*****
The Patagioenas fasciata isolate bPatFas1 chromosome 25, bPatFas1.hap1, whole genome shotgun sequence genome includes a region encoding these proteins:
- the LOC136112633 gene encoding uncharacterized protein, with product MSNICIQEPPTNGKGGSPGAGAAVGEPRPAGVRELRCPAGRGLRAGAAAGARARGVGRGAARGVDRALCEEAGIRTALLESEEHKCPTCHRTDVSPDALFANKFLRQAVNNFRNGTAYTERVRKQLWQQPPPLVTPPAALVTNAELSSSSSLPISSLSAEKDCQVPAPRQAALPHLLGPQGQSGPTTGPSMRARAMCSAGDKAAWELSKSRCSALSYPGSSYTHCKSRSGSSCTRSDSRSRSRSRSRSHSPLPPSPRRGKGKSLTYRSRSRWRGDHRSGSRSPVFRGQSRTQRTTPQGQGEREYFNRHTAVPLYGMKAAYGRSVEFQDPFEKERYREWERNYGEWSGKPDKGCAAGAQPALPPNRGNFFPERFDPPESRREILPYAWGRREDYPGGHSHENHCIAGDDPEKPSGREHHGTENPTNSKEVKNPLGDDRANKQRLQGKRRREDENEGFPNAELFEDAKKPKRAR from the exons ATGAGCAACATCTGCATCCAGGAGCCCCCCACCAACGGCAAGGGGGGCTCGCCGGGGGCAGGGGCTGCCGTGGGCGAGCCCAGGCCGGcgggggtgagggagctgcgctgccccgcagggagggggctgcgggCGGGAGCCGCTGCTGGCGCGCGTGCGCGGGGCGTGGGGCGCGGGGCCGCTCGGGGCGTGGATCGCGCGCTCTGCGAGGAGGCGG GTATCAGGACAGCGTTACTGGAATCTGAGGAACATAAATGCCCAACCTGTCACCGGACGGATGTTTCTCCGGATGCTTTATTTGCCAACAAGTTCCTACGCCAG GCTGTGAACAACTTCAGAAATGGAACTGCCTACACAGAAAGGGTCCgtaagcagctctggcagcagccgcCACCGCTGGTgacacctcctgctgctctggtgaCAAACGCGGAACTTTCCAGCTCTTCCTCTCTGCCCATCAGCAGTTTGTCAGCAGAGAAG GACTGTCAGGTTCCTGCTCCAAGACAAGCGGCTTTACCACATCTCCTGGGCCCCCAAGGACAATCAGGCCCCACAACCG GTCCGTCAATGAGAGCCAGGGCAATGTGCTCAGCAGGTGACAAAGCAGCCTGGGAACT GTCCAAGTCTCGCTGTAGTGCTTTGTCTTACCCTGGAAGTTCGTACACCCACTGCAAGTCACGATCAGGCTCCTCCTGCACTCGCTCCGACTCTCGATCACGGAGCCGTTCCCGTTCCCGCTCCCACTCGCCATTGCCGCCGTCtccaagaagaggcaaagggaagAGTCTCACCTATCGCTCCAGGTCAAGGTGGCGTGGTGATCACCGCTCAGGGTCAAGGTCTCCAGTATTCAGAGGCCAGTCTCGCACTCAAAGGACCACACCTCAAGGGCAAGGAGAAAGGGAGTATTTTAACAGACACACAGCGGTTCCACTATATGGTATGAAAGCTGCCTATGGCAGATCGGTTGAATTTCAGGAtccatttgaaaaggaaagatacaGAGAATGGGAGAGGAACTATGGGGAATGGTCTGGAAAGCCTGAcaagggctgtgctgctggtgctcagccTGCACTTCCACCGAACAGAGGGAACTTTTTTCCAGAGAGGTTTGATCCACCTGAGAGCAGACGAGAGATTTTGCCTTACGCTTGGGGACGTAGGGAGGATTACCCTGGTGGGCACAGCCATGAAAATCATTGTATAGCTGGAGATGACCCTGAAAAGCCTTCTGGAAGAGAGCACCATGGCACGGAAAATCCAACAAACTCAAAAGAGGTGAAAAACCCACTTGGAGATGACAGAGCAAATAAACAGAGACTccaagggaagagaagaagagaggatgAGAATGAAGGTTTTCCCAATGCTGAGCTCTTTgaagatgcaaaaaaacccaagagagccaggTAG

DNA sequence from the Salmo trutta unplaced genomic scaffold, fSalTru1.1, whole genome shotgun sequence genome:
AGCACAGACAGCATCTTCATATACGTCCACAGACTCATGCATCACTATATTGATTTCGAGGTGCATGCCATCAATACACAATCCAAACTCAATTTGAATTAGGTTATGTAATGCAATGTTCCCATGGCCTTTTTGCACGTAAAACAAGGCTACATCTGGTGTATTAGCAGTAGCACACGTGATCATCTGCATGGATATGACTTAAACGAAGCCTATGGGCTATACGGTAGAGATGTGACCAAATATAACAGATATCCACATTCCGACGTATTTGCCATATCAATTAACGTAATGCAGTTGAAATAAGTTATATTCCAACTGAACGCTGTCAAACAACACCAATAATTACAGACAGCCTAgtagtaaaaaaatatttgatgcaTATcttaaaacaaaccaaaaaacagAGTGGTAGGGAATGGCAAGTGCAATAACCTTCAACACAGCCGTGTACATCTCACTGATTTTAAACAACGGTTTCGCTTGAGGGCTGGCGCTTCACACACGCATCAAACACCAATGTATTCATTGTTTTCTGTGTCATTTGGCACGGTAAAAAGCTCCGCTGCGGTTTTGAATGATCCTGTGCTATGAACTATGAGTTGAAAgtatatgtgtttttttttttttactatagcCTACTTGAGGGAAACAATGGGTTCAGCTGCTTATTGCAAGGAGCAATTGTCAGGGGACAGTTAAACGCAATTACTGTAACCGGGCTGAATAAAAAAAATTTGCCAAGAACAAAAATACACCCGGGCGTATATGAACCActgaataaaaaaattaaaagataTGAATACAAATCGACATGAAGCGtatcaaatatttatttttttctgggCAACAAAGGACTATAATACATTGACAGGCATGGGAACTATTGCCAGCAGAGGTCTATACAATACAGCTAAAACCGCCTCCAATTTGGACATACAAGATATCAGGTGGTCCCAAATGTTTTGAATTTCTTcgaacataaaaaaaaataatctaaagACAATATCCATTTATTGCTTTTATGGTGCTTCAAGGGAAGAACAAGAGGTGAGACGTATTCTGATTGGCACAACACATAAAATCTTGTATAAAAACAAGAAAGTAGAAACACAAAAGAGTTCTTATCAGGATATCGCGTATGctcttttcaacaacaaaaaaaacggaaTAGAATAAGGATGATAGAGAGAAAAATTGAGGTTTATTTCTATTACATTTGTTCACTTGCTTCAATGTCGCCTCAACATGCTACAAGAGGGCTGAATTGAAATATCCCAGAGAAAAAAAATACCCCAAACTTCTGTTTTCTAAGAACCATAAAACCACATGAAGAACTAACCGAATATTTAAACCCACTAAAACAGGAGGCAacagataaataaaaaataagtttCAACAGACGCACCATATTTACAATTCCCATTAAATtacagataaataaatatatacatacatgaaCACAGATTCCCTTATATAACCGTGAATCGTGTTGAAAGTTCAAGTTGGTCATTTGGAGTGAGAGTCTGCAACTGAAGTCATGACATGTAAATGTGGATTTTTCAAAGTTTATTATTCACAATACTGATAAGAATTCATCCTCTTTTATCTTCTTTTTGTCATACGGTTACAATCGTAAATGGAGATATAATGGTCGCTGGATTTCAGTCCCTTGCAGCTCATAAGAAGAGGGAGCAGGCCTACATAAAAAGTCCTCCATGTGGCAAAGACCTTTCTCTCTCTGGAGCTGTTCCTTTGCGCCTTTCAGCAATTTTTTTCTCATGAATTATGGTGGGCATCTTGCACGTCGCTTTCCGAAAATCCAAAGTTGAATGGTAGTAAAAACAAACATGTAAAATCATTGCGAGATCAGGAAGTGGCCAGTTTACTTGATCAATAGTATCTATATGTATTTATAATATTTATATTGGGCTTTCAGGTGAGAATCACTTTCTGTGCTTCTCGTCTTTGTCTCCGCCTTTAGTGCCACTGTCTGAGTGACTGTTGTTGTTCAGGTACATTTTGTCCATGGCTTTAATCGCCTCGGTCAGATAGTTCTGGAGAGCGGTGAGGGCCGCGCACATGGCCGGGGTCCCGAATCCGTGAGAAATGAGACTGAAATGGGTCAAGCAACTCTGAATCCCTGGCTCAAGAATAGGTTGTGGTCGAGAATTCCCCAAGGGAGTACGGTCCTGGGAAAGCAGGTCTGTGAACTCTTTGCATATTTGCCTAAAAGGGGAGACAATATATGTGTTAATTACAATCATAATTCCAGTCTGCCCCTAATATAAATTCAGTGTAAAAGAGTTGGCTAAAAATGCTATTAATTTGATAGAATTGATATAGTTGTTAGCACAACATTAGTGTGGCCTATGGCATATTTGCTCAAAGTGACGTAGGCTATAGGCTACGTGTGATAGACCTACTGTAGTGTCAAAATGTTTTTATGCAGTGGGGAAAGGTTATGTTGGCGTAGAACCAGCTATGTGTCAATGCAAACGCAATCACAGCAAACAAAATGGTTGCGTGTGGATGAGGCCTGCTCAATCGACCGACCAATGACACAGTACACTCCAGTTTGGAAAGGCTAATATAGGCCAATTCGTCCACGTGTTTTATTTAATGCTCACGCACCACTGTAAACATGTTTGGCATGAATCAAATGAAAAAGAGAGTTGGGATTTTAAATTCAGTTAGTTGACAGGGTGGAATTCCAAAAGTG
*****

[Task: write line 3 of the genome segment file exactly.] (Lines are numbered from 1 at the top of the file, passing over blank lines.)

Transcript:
DNA sequence from the Salmo trutta unplaced genomic scaffold, fSalTru1.1, whole genome shotgun sequence genome: